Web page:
Choosing Arbitration: Why drafting a good clause is so important

Choosing Arbitration: Why drafting a good clause is so important

France is historically one of the most renowned places for Arbitration, thanks to its important Arbitration institutions that are based in Paris and Strasbourg. 

Nowadays Arbitration is the most widely used method to resolve international commercial disputes.

Indeed, in spite of its reputation as being a costly way to resolve disputes, Arbitration is now much more affordable than in the past, in particular thanks to the possibility offered by Arbitration institutions to have only one arbitrator and expedited proceedings. 

The Arbitration Clause  is a Dispute Resolution Agreement by which the parties agree to submit to Arbitration any disputes that may arise in connection with the contract or a group of contracts they have entered into. 

In France, this definition is provided by article 1442 of the Civil Procedure Code (CPC), as follows: 

“The Arbitration Agreement shall take the form of an Arbitration Clause or a Submission Agreement. 

An Arbitration Clause is an Agreement by which the parties to one or more contracts undertake to submit to arbitration any disputes that may arise in connection with such contract or contracts. 

A Submission Agreement is the agreement by which the parties to a dispute submit the dispute to arbitration”.

If you are about to sign an important commercial contract that includes an Arbitration clause, you may want to be sure that your Arbitration clause is valid and enforceable. 

It is then important to delve with the Essential Elements required for a valid and enforceable Arbitration Clause, using the French legal system as a model.

Essential elements of the Arbitration Clause under French Law

I) In Domestic Arbitration (French Law)

According to French Law, the Arbitration clause is an agreement between one or several parties (Contrat) and is subject to common Contract Law. 

However, 3 elements are necessary for a valid Arbitration clause under French Law:

  • Formal criterion*: it must be made in writing (article 1443 Code de Procédure Civile  – CPC). 
  • Substantial criterion: the parties must have unequivocally and clearly made the choice to use Arbitration as a dispute resolution method. 
  • Legal criterion: Arbitration shall be admitted by the law as a means to solve the dispute** .

* The written requirement is also met with a simple exchange of notes between the parties or if it is included in a document to which the main agreement refers to (article 1443 CPC).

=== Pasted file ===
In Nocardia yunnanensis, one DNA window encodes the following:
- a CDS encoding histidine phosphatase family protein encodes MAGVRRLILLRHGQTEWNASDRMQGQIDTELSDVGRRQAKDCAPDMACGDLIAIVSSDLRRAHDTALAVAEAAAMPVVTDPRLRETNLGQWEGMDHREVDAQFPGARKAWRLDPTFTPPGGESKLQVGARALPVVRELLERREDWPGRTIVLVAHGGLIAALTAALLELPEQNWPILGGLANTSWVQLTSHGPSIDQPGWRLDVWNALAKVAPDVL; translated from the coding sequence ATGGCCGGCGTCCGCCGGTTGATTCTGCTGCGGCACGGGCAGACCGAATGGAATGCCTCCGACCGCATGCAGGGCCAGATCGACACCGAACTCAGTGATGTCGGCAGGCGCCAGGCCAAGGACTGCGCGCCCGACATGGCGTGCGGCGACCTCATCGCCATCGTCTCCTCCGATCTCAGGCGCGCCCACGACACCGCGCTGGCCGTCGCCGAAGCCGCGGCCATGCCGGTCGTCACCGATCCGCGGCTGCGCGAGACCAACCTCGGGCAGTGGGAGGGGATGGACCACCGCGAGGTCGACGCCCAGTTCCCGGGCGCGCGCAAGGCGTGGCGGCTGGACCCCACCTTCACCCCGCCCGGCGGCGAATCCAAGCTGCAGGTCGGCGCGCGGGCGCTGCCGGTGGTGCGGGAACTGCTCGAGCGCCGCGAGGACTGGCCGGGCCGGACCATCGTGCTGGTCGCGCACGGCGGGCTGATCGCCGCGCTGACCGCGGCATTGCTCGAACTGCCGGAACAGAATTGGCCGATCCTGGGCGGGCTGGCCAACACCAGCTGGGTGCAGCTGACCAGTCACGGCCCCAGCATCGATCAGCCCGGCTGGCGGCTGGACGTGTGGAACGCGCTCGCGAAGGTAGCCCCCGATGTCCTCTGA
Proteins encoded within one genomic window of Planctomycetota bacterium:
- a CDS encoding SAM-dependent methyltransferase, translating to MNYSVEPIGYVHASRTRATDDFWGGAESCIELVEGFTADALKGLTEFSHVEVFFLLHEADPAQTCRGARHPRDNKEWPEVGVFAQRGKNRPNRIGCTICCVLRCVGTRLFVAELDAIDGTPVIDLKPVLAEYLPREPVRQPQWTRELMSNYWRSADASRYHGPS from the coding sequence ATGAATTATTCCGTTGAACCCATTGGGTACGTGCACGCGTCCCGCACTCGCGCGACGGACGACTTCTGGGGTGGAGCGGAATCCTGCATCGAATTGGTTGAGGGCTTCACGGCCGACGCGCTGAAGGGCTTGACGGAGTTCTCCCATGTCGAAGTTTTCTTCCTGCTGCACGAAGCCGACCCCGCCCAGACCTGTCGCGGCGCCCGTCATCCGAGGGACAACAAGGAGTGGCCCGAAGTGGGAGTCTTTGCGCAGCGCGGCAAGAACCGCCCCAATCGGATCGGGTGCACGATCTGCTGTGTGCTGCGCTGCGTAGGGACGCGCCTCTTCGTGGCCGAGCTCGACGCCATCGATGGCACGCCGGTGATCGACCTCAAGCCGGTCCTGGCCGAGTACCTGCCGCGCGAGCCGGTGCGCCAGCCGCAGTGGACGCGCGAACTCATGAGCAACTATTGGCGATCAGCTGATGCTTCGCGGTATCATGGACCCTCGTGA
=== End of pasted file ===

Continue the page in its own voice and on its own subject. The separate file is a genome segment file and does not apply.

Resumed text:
**Arbitrabilité du litige : according to French Law, « All persons can compromise on the rights of which they have free disposal » (article 2059 of the Code Civil). Article 2060 prohibits Arbitration “on questions of status and capacity of persons, on those relating to divorce and legal separation, or on disputes concerning public bodies and, more generally, on all matters of public order. Also, certain French public bodies of industrial and commercial nature may be authorized by decree to be parties in arbitration proceedings.

II) In International Arbitration (French Law)

The same elements and legal limits for the validity and enforceability of the Arbitration Clause that we have seen in the previous paragraph for Domestic Arbitration also apply with regard to International Arbitration under French Law, apart from the following differences

→ The Written Form is (in theory) not a legal requirement. Unlike the Domestic Arbitration clause, the Arbitration Agreement related to international matters may not be in writing  (article 1507 CPC).

However, in order to obtain the enforcement of an International Arbitration award in France, the Arbitration Agreement must be in writing (article 1515 CPC), therefore the written form is always recommended. 

→ International Arbitration is for Business parties only: in theory, only businesses or individuals acting in the regular course of their business can be part to International Arbitration.

International Arbitration allows the parties to waive certain Domestic Arbitration rules: the parties to an International Arbitration may waive the application of certain French Domestic Arbitration rules*. With particular regard to the Arbitration Clause, parties to International Arbitration may waive the rule relating to the autonomous character of the Arbitration Clause** as well as the possibility of national courts to declare themselves competent in certain cases despite the existence of the Arbitration Clause***.

*See article 1506 CPC.

**Article 1447 CPC.

***Article 1448 CPC.

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This concludes the First  Part of our in-depth analysis on Arbitration in France. You can read the Second Part in the next post, where we will delve into the nuances between Domestic and International Arbitration, offering invaluable insights for those navigating the French legal landscape. 

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The opinion expressed in this article is for informational purposes only.

This article does not constitute legal advice.

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Should you have a similar tax issue, please contact us for an initial discussion of your case.

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